In addition to proselyting, he served as mission secretary for many months under two different presidents: President Steed and President Hendrickson. Two years of college and his earlier experience in accounting, record keeping and business management, coupled with a keen mind and a gift for detail, no doubt qualified him for the important assignment of working closely with both presidents. After two years, he returned in May of 1911 from that far away land.
Dad was very sharing with the family telling us of the country of South Africa and his missionary experiences. Because of his close association with the two mission presidents, and because the mission included the entire country, he traveled often and extensively. If not on foot, the means of travel was stagecoach or bus. He often spoke of the abundance and beauty of gorgeous plants, flowers, trees and blossoms. I remember him recounting one occasion while traveling, of watching great flocks of flamingos that blanketed the overhead sky.
After he returned, he resumed his work in the business of merchandising and in 1915, eventually built his own very successful general merchandise and grocery store in Thatcher. Known as “Phillips Mercantile,” it stood across the street from the “Big Six” -- his father was one of the 6 partners -- that established it in Thatcher many years before -- and renowned in local history.
After becoming his own boss, he instituted a special yearly tradition. As a kind man of conscience and deep feelings toward all, the unobtrusive ritual took place quietly, with street deserted at the store each Christmas morning. There he would meet his Mexican friends and less fortunate customers and their large families of small children and distribute candies and presents to them.
One favorite pastime Dad enjoyed was befriending "drummers" (traveling salesmen that passed through visiting his store) with the purpose of gleaning information from them. He delved into the routine with intense interest. Time and again he would invite them to our home for refreshments, spending an evening visiting. To him, they were not only valuable sources of information but interesting men as well. Method in his madness, he plied them with questions for knowledge to better his own business. Most were from the West Coast, but some were from the great cities east of the Mississippi.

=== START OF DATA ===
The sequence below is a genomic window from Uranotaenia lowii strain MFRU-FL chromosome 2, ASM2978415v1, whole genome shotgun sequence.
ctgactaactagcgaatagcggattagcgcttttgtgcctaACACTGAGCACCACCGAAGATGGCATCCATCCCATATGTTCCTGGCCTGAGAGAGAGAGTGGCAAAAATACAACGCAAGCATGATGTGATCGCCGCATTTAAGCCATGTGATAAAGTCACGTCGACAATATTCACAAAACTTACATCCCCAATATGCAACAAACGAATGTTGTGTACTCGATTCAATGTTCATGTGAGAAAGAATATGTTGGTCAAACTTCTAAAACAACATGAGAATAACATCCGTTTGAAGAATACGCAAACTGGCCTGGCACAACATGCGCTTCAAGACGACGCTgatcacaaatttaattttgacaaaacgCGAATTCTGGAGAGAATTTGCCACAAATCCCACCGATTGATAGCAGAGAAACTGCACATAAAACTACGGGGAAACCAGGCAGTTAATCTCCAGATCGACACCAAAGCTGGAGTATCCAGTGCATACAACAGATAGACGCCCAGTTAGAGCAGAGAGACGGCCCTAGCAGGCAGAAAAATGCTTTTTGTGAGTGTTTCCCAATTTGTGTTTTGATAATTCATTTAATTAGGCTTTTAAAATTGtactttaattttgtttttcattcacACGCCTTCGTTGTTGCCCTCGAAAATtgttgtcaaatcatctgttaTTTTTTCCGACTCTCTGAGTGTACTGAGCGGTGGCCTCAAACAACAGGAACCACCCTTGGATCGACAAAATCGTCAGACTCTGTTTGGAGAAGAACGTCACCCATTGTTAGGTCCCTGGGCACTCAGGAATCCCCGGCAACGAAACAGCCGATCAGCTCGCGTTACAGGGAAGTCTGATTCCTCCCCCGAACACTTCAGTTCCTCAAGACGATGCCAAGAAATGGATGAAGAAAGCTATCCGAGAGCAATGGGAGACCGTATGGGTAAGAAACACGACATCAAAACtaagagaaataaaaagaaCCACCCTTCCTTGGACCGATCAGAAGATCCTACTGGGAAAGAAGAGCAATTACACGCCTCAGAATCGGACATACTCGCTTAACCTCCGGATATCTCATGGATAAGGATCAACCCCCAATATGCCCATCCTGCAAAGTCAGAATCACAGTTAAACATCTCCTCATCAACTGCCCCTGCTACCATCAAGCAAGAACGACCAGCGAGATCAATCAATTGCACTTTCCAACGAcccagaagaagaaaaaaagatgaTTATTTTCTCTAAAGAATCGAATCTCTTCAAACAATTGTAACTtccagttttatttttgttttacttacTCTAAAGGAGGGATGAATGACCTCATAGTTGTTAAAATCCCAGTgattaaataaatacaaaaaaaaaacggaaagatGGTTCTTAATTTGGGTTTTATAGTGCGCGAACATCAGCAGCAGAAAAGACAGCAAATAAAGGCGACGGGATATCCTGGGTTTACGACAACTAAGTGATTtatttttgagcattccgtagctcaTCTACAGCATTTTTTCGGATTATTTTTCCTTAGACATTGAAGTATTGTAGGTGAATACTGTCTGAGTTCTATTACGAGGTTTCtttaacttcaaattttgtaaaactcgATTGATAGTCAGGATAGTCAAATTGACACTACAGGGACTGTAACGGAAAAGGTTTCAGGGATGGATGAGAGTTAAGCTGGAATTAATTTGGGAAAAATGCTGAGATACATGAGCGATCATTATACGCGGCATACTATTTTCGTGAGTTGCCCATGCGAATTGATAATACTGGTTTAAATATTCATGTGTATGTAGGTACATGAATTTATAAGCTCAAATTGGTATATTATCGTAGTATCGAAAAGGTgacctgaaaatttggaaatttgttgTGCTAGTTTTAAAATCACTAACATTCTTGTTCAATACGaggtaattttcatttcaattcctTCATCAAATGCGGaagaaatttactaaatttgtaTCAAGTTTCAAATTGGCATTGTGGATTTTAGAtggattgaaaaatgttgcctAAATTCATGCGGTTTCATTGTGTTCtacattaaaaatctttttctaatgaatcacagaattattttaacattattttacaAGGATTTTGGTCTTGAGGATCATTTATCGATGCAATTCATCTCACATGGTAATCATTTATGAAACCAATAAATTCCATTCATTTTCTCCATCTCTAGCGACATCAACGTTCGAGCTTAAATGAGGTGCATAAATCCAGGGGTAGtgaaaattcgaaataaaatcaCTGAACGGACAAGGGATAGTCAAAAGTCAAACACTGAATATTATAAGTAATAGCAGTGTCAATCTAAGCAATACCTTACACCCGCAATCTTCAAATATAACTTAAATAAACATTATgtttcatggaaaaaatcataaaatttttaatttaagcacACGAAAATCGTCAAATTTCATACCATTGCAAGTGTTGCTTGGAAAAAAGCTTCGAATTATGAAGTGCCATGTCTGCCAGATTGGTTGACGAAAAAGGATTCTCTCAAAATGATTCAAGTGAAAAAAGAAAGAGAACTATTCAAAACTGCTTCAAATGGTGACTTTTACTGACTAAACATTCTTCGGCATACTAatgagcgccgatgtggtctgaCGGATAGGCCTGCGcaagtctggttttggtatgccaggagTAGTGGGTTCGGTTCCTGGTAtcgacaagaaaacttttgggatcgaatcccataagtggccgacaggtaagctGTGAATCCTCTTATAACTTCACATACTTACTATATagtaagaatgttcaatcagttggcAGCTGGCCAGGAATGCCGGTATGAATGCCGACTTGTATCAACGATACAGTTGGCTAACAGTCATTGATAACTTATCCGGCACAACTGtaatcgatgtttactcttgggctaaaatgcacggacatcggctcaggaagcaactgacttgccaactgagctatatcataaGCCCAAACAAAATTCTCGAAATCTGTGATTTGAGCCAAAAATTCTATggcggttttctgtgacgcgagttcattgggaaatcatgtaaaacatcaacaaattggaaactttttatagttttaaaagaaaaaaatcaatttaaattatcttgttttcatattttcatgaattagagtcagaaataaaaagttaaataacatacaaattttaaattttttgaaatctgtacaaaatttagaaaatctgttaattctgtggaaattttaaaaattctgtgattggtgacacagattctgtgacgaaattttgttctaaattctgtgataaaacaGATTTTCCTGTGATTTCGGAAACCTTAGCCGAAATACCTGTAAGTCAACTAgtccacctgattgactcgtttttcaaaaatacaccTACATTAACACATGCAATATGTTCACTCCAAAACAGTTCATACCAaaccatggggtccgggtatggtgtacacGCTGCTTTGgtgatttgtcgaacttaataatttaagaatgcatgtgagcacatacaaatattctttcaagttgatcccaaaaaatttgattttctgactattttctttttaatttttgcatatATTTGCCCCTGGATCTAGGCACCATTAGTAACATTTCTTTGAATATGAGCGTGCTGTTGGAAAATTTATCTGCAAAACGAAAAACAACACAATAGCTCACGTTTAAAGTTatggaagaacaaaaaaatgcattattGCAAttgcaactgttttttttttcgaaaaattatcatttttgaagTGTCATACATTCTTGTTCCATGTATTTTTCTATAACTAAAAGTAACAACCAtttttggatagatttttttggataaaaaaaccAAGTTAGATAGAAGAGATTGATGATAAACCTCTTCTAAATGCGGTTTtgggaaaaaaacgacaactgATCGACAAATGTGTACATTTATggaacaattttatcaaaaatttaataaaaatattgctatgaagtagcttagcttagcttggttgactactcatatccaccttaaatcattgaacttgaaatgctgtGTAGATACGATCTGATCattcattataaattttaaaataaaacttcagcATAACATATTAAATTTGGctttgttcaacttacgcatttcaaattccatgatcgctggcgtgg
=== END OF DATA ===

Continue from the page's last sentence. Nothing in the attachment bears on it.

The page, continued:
Dad detested washday and did not want Mama to be the washerwoman even though she loved it. I loved it too. I loved anything to do with playing in water. Moreover, Dad also appreciated the house kept and in order when he arrived home from work for relaxation -- for Mama and him. He hired women to relieve Mama of what he perceived to be too much of a burden for her. As a little girl I loved every one of those hired women because they treated me with such kindness and sweetness. Not just permitting, they even encouraged me to be there with them and play in the sudsy water. During the intense heat of the summer, Mama pinned my curls on top of my head to keep them from dangling in the water, and to keep me cool. There with those nice women I dabbled and splashed in the sudsy water to my hearts content.
In those days we used the old-fashioned scrub board to do washing. Dad or the boys, every week on washday, kindled a fire in the back yard over which a large, copper-bottomed, oval tub sat heating water. The women dipped from it to provide what they needed to keep the water in the other tubs warm enough. During hot weather, the washtub and the rinse tub sat on a table in the shade under a big tree in the back yard.
While I was still a teenager, Dad bought our first electric washing machine for Mama. He was most insistent to be the first to use it. And he -- not Mama -- did the first washing with it. Like all boys, little and big, he also loved new toys. At first, much to the frustration of the boys, he could also be somewhat on the stingy side with their toys.